Las Vegas Marine's legacy: Bill in Congress to aid veterans with PTSD

LAS VEGAS (AP) - The legacy of an Iraq war veteran from southern Nevada is playing a role in ensuring soldiers and Marines are better treated by the Veterans Affairs Department.

The House last week passed legislation named for Justin Bailey, a Las Vegas High School graduate who was diagnosed with post-traumatic stress disorder and overdosed after staff at a VA hospital gave him a supply of medications to administer himself.

The bill, which the Senate has not passed, includes a provision by Rep. Shelley Berkley, D-Nev., to require the VA to assess procedures including oversight and distribution of prescriptions at its mental health facilities, and report back to Congress.

"I can't undo what happened to Justin," said Berkley, a longtime member of the Veterans Affairs Committee who had the bill renamed in his memory. "But I'm in a position to help make sure it doesn't happen again."

With the war in Iraq in its sixth year, Congress is turning attention to caring for the 1.6 million troops deployed since the terror attacks of Sept. 11, 2001.

Congress last year provided one of the largest funding increases in the history of Veterans Affairs and rejected new fees the Bush administration wanted to charge veterans for care.

Lawmakers launched additional research on treatment of traumatic brain injuries, which typically come from combat blasts and can go unnoticed without outward scars.

A groundbreaking study last month from RAND Corp. found one in five service members returning from Iraq and Afghanistan report symptoms of post-traumatic stress disorder or major depression.

To help troops readjust to civilian life, Congress this year has turned its attention to a new GI Bill, a hugely popular piece of legislation to provide veterans full resident tuition at any state school.

The bill has passed both chambers with robust majorities, but is opposed by the Pentagon, which fears soldiers and Marines will opt out of the service to go to college. President Bush is also opposed.

In voting for the bill this month, Rep. Jon Porter, R-Nev., distanced himself from Bush and his party. Porter was among 32 Republicans willing to impose a tax on high-wage earners to pay for the educational benefit. The "millionaire's tax," which is in the House version of the bill but not the Senate's, would levy a half-percent surtax on earnings above $500,000 for singles, $1 million for couples.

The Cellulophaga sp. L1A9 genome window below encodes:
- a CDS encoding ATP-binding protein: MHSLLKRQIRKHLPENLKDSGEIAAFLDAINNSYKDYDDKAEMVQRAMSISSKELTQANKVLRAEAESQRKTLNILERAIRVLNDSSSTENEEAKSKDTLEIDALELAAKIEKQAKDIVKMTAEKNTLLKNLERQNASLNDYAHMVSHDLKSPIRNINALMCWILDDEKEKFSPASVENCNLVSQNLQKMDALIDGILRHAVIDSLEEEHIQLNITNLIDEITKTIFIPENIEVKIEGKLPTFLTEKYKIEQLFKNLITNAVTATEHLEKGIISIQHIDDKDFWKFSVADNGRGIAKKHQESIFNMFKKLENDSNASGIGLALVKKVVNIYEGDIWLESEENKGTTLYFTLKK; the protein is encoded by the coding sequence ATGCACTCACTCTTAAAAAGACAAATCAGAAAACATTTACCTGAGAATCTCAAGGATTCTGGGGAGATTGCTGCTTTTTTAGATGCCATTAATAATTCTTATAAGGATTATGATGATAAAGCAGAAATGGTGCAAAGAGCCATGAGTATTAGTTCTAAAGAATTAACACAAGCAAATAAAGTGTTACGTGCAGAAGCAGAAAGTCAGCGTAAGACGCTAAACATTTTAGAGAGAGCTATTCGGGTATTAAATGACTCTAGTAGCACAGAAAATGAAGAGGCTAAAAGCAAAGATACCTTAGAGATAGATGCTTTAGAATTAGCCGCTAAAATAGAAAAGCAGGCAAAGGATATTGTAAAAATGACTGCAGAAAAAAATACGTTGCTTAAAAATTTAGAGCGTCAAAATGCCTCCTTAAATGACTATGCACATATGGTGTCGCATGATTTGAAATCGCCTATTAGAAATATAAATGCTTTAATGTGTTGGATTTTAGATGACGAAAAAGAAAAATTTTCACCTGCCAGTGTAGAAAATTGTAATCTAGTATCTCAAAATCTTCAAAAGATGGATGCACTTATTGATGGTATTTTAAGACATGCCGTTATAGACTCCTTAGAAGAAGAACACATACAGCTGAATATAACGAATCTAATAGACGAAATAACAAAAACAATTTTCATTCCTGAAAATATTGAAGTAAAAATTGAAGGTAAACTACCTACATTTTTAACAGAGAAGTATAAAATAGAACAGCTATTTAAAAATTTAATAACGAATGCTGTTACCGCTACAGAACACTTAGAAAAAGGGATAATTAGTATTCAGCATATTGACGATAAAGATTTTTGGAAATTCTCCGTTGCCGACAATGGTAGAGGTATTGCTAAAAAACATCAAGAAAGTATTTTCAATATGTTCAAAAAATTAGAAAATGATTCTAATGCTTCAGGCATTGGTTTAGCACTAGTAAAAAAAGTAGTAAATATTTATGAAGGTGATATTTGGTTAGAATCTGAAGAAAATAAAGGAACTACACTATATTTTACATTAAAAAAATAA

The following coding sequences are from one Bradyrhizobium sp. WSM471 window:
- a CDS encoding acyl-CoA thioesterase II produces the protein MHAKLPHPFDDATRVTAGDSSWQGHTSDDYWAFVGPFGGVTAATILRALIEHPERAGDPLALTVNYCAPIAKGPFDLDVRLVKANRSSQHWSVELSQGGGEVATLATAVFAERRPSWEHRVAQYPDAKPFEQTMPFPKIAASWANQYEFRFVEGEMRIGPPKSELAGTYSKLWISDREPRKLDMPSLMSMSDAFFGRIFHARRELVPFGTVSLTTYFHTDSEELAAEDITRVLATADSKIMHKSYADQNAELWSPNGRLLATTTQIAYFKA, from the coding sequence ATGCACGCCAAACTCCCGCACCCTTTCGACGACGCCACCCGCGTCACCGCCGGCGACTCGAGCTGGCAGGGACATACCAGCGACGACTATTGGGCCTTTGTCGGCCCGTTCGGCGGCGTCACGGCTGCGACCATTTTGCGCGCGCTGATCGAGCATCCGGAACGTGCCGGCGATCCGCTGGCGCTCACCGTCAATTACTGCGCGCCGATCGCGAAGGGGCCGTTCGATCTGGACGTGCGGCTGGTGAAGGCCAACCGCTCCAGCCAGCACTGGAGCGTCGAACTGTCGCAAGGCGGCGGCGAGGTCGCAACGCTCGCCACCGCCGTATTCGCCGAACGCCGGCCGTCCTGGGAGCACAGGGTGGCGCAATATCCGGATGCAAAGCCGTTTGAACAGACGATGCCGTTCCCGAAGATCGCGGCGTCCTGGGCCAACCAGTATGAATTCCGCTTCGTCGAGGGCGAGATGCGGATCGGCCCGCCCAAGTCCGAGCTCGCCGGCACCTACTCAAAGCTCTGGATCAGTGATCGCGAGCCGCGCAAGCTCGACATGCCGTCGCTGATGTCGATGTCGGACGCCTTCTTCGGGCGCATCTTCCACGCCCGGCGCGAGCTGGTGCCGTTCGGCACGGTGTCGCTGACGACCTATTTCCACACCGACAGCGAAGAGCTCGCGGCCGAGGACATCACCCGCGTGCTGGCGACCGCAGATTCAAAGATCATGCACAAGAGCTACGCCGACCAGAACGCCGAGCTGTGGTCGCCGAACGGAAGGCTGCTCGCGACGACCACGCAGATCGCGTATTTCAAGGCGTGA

Republican Nevada Rep. Dean Heller said he would support the bill if not for the tax, which he called "a jobs-killer" for small-business owners who employ tens of millions of Americans.

Republican Sen. John Ensign voted against the bill because he worries, as the Pentagon does, about recruitment. Sen. Harry Reid, the majority leader, voted in favor.

Berkley voted for the bill and said she cannot understand the opposition.

Other veterans bills from Nevada lawmakers are making their way through Congress.

A Porter bill to investigate which jobs in the military are causing the most stress passed last week as part of a sweeping defense bill.

A Heller bill to provide a tax deduction of up to $400 to cover travel expenses for veterans living more than 25 miles from a VA facility now has 19 co-sponsors, his office said.

A Senate bill, which Ensign signed, includes a provision named for Bailey that would beef up VA services for veterans suffering from post-traumatic stress and substance abuse.

Berkley started working on The Justin Bailey Substance Use Disorders Prevention and Treatment Act of 2008 after learning about the 27-year-old from his family.

The Marine infantryman was scheduled to end his tour in 2003, but got a "stop-loss" order that sent him to Iraq until 2004.

After discharge, he enrolled in a sound recording and engineering school in Los Angeles but had trouble adjusting. He told his family he needed help.

He checked himself into the VA hospital in Los Angeles late November 2006, and died two months later.

Berkley said she was particularly moved when she learned his parents were given their son's belongings in a plastic garbage bag at the VA.

The VA center in Washington declined to comment.

Bailey's parents still live in Las Vegas.

His stepmother, Mary Kaye Bailey, said the family is honored to have Justin's name on the bill and grateful that Congress is addressing their concerns about veterans facing substance-abuse issues.

"We don't think what happened to Justin just happened to Justin," she said. "There are systemic issues in the VA and they need to be fixed."


Information from: Las Vegas Sun,


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